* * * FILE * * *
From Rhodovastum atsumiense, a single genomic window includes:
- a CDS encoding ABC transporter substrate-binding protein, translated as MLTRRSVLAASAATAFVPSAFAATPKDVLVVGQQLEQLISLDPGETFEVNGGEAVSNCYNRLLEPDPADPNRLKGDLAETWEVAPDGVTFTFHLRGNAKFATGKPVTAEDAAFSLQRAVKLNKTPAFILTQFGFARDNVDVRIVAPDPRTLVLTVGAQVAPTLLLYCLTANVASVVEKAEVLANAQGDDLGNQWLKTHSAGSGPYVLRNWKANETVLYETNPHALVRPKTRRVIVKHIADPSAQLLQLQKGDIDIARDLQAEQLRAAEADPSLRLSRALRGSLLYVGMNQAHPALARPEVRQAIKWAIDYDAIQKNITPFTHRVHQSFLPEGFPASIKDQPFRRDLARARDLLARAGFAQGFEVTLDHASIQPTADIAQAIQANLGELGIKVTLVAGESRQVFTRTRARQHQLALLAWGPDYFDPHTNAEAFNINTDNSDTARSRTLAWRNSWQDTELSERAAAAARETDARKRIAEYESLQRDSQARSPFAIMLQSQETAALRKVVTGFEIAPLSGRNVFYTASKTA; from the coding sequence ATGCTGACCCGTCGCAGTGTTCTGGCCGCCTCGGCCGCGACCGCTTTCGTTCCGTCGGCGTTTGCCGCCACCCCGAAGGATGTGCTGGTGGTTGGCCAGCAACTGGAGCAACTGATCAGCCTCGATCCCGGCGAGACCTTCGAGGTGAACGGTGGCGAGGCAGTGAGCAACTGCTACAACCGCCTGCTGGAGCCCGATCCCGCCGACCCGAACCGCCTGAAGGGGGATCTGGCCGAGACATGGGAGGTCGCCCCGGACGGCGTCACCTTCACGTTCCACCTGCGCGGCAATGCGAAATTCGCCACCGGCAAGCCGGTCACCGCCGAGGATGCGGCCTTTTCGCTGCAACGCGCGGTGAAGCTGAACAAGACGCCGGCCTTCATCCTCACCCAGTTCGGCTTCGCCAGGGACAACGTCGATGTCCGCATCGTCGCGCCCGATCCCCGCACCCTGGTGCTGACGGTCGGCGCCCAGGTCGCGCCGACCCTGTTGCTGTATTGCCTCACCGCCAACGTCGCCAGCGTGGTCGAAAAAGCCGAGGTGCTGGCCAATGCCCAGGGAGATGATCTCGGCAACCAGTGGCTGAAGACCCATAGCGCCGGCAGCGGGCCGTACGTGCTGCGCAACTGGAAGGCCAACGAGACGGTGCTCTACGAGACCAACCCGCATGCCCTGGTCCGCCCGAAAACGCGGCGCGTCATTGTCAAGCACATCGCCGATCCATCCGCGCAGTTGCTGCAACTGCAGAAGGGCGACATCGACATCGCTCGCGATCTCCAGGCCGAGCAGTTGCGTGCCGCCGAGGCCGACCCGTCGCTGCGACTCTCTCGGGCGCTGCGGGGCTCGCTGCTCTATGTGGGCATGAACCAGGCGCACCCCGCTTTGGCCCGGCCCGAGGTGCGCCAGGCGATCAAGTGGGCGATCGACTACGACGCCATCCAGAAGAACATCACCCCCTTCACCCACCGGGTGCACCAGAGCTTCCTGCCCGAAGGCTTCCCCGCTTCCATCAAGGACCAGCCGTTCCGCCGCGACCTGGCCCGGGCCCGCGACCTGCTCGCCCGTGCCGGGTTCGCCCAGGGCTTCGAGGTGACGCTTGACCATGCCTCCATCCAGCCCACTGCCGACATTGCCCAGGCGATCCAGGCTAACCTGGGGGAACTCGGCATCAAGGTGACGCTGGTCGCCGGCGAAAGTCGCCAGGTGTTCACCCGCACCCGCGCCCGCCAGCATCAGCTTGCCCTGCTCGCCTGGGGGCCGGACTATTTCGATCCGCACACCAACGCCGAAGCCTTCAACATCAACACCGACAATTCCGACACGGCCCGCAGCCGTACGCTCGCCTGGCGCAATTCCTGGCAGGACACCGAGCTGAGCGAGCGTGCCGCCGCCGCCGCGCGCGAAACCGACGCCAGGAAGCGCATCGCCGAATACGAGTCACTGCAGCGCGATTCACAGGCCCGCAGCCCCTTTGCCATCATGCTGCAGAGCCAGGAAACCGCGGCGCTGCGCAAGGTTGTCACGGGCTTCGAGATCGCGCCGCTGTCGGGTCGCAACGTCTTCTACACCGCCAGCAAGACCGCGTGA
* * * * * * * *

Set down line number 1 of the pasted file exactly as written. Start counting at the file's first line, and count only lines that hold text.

From Rhodovastum atsumiense, a single genomic window includes: